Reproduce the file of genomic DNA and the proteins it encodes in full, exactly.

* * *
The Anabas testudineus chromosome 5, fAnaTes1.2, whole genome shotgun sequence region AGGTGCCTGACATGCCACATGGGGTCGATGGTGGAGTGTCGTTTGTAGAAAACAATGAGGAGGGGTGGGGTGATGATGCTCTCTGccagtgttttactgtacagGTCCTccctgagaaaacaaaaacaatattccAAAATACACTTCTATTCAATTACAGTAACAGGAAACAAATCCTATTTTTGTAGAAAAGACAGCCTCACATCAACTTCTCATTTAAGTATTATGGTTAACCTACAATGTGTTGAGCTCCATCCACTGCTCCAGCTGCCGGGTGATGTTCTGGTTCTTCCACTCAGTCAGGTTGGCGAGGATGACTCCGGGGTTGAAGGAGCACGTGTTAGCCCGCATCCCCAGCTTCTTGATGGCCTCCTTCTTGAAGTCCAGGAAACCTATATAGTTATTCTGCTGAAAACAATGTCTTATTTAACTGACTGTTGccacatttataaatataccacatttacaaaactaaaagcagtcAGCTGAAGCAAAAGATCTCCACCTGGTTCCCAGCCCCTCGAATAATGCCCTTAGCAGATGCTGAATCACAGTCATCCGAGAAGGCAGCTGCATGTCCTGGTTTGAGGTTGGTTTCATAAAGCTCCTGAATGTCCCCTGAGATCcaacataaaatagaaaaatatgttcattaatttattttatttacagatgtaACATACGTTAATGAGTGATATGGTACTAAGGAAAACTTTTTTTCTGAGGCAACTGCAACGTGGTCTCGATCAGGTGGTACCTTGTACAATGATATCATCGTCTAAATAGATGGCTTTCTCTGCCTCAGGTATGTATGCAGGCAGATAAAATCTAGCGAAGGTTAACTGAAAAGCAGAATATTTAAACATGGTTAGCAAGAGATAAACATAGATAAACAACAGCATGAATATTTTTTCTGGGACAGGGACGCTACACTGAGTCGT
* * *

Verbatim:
The Anabas testudineus chromosome 5, fAnaTes1.2, whole genome shotgun sequence region AGGTGCCTGACATGCCACATGGGGTCGATGGTGGAGTGTCGTTTGTAGAAAACAATGAGGAGGGGTGGGGTGATGATGCTCTCTGccagtgttttactgtacagGTCCTccctgagaaaacaaaaacaatattccAAAATACACTTCTATTCAATTACAGTAACAGGAAACAAATCCTATTTTTGTAGAAAAGACAGCCTCACATCAACTTCTCATTTAAGTATTATGGTTAACCTACAATGTGTTGAGCTCCATCCACTGCTCCAGCTGCCGGGTGATGTTCTGGTTCTTCCACTCAGTCAGGTTGGCGAGGATGACTCCGGGGTTGAAGGAGCACGTGTTAGCCCGCATCCCCAGCTTCTTGATGGCCTCCTTCTTGAAGTCCAGGAAACCTATATAGTTATTCTGCTGAAAACAATGTCTTATTTAACTGACTGTTGccacatttataaatataccacatttacaaaactaaaagcagtcAGCTGAAGCAAAAGATCTCCACCTGGTTCCCAGCCCCTCGAATAATGCCCTTAGCAGATGCTGAATCACAGTCATCCGAGAAGGCAGCTGCATGTCCTGGTTTGAGGTTGGTTTCATAAAGCTCCTGAATGTCCCCTGAGATCcaacataaaatagaaaaatatgttcattaatttattttatttacagatgtaACATACGTTAATGAGTGATATGGTACTAAGGAAAACTTTTTTTCTGAGGCAACTGCAACGTGGTCTCGATCAGGTGGTACCTTGTACAATGATATCATCGTCTAAATAGATGGCTTTCTCTGCCTCAGGTATGTATGCAGGCAGATAAAATCTAGCGAAGGTTAACTGAAAAGCAGAATATTTAAACATGGTTAGCAAGAGATAAACATAGATAAACAACAGCATGAATATTTTTTCTGGGACAGGGACGCTACACTGAGTCGT